As the digital economy expands, more attention is being paid to the impact of data processing on consumers and how to maintain responsible and trustworthy treatment of personal information. Companies have responded to shifting consumer views and expectations about how data is collected and used online by developing new data transparency tools and controls. Policymakers are also seeking ways to ensure that data controllers exercise fair information practices to protect and empower users while also encouraging innovation and protecting economically vital flows of data, particularly across borders.

CCIA’s View

New technologies and data practices have stressed the traditional U.S. sectoral approach to protecting consumer privacy. In response, Congress should adopt a federal baseline consumer privacy law to ensure that consumers’ personal information is handled responsibly no matter where it is collected or who is processing it. This framework should set consistent transparency requirements, consumer controls, and accountability measures for data controllers, while empowering the Federal Trade Commission to carry out robust enforcement. Such a framework should be risk-focused, technology-neutral, and provide safe harbors and flexibility for organizations to make adjustments according to the needs of individuals and evolving technology.

Developing comprehensive and durable privacy rules requires balance. The desire to bring the power of government to bear on the issue is a strong one, but it must be set against the need to encourage innovation, unlock the incredible social value of big data, and not to infringe upon related values such as the freedom of speech. Overly prescriptive or onerous regulation risks creating high barriers to entry for new companies and may even prohibit the creation of beneficial new technologies and privacy protective techniques and services.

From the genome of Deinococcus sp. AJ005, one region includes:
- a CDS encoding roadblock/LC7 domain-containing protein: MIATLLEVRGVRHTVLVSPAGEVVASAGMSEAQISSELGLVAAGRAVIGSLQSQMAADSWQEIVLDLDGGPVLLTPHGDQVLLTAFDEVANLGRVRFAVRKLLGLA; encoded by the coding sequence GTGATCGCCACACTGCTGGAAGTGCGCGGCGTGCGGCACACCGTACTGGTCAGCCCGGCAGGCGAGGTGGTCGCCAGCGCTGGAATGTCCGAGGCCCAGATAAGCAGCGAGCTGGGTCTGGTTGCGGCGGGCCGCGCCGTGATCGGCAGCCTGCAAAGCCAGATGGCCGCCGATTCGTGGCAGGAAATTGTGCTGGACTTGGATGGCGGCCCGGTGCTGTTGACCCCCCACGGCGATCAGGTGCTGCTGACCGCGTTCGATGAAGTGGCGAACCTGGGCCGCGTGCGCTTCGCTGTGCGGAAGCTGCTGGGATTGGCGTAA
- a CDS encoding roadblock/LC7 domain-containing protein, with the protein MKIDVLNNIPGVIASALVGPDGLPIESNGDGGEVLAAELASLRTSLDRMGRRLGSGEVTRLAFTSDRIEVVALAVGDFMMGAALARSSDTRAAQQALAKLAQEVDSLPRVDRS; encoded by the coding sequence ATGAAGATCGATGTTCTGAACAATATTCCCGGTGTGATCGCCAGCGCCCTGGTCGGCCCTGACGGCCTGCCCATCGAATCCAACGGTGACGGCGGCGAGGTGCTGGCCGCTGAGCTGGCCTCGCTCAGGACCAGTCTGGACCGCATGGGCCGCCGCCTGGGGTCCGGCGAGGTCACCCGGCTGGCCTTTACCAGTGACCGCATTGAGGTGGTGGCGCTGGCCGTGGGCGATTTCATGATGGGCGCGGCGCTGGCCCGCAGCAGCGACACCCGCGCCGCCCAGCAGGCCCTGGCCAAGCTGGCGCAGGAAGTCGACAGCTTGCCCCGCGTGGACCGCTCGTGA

‘Off-Facebook Activity’ Feature Offers Consumers New Transparency and Control

Washington — Today Facebook announced the release of its long-anticipated ‘Clear History’ tool named “off-Facebook Activity”. This feature allows users to access browsing data recorded by third-party websites and applications for advertising purposes and to disassociate that information from their Facebook accounts.  The Computer & Communications Industry Association has long supported industry efforts to empower…

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EU Ministers Approve Negotiating Mandates on Law Enforcement Access to Digital Evidence

Brussels, BELGIUM — Today, EU Justice Ministers adopted two negotiating mandates for bilateral and regional agreements to improve law enforcement access to e-evidence. The first negotiating mandate authorises the European Commission to enter into bilateral negotiations with the United States government to facilitate law enforcement access to digital evidence in criminal investigations on both sides…

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EU and US Policy and Tech Leaders Discuss Tech Policy At CCIA’s Transatlantic Event

Washington — Senior U.S. government and EU officials and tech representatives discussed digital policy issues requiring cooperation like cybersecurity and online censorship at CCIA’s “Transatlantic Digital Economy 2019” event Thursday afternoon. Robert Strayer, Ambassador & Deputy Assistant Secretary for Cyber and International Communications and Information Policy for the U.S. Department of State and Roberto Viola,…

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